By implementing Policy Enforcement Points (PEPs) around each microservice, ingress point, and egress point, you can ensure that all requests undergo authorisation checks before they interact with the microservices or exit the system.

6. Support Strong, Provably Secure Workload Identity and mTLS

Mutual TLS (mTLS) is a cornerstone of secure communication between microservices, offering protection against various security threats. Leveraging a service mesh to implement mTLS helps establish robust and reliable workload identity for your services.


  • Linkerd: Another service mesh designed to secure communication between services. It supports mutual TLS (mTLS) and workload identity, bolstering the security of your microservices.

7. Declare and Enforce Connectivity Policies

In a microservices architecture, precise control over which services can connect with others is essential for reducing the risk of unauthorised access and minimising the potential attack surface. Service meshes are invaluable tools for defining and enforcing these policies.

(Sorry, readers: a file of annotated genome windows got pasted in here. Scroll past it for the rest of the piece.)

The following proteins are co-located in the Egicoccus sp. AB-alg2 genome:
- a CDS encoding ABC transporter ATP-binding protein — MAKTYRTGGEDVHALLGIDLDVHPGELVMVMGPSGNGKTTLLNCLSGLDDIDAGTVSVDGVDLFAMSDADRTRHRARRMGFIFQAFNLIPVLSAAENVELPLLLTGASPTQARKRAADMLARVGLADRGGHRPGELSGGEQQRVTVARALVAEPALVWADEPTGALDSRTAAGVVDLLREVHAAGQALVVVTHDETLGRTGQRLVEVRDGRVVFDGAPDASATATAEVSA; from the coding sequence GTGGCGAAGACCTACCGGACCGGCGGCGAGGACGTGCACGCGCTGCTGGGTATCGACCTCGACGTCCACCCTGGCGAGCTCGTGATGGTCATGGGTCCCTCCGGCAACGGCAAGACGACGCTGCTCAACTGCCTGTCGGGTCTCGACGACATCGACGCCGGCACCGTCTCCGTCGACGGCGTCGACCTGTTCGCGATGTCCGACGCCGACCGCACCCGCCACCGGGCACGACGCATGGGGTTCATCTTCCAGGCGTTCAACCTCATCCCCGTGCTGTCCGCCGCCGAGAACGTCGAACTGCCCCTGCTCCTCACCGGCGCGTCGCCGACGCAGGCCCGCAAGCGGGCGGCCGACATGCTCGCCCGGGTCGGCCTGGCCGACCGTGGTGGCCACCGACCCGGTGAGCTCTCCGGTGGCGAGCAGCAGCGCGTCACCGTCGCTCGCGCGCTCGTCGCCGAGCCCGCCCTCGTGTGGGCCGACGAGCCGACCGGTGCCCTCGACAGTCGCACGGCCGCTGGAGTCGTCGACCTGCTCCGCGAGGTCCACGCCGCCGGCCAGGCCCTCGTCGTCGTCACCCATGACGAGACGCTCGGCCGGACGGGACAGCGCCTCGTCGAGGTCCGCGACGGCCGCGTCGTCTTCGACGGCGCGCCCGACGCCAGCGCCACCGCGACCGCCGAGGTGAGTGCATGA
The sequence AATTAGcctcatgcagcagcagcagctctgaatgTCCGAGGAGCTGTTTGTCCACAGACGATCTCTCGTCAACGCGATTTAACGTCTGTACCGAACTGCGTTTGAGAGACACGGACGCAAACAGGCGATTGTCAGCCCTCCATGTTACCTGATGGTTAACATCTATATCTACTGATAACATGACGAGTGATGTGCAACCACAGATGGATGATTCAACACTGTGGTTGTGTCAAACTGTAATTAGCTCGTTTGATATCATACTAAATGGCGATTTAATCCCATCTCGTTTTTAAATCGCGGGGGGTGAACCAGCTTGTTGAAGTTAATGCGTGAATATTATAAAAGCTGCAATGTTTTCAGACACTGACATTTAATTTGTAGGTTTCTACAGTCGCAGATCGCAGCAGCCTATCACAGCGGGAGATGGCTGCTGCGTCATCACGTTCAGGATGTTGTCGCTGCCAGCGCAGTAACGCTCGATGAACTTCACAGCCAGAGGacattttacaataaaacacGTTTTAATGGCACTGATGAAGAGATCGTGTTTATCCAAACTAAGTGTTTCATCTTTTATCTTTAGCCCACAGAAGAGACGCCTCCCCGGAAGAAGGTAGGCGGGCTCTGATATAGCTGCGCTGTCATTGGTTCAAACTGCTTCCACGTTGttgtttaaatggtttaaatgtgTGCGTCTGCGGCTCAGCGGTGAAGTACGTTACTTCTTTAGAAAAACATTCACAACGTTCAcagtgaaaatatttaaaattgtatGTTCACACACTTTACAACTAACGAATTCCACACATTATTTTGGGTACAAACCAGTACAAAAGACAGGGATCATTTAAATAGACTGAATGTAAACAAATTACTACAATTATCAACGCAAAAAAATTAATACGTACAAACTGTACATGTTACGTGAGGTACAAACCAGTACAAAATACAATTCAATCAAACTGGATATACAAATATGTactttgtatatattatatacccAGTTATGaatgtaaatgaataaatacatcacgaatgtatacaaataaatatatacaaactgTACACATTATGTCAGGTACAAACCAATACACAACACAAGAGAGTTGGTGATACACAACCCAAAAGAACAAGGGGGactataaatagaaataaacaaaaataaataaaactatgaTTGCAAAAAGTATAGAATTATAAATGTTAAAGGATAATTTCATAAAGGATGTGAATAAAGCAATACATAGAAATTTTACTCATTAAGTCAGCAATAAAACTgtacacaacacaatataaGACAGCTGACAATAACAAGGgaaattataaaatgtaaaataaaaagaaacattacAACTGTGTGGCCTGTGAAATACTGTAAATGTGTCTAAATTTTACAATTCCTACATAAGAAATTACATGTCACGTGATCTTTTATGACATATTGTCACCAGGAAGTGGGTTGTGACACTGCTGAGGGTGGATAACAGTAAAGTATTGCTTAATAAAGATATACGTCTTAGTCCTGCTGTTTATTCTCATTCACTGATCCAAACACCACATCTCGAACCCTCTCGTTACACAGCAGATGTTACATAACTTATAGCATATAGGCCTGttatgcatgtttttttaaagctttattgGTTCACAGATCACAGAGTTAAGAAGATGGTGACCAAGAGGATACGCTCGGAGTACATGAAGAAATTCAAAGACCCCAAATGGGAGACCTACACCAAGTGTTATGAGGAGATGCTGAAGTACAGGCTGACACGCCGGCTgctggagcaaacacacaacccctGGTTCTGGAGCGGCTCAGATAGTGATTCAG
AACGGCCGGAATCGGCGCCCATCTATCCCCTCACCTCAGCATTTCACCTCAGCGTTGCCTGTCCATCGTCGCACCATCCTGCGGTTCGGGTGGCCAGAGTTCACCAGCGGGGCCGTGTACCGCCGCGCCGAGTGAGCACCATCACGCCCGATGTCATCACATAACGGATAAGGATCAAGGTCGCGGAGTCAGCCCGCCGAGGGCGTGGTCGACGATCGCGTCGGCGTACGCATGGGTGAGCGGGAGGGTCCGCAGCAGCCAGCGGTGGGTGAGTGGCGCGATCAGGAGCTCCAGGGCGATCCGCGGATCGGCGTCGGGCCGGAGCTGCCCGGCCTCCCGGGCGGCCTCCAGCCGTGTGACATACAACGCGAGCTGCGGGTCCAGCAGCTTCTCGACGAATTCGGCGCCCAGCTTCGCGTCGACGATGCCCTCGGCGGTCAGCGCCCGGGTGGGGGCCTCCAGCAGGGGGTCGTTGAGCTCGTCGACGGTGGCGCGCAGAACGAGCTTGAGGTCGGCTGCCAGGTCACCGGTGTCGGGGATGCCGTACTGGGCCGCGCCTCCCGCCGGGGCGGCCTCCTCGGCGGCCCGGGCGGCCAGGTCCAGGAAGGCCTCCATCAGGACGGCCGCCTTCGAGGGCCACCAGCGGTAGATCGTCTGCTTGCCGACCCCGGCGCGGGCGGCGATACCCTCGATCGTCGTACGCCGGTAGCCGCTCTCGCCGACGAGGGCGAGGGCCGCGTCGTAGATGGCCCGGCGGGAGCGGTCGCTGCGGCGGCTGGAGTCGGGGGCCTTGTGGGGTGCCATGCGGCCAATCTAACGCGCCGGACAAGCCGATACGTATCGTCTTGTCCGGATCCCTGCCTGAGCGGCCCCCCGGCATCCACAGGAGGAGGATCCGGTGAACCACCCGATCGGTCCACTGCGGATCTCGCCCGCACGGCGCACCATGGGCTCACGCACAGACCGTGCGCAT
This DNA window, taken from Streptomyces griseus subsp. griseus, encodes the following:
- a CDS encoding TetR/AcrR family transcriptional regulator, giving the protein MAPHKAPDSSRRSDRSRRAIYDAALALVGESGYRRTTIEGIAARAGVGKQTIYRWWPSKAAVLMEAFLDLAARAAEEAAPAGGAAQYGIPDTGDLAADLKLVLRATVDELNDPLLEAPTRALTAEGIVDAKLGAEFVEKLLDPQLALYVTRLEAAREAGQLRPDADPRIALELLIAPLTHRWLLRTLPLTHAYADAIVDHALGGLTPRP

Implementing a secure and scalable authorisation framework in your microservices architecture is no small feat, but it\’s a mission-critical aspect of ensuring your system\’s resilience and adaptability. By adhering to these best practices, you can confidently navigate the complex landscape of microservices security and build an authorisation architecture that can evolve with your application\’s ever-changing needs.

Ready to elevate your microservices security to the next level? Don\’t let the complexity of authorisation frameworks slow you down. Our team of experts is here to guide you through every step of the process, ensuring your system is not only secure and scalable but also perfectly tailored to meet your business needs.

Contact us today to explore how we can help you build a resilient and adaptable authorisation architecture that grows with your business.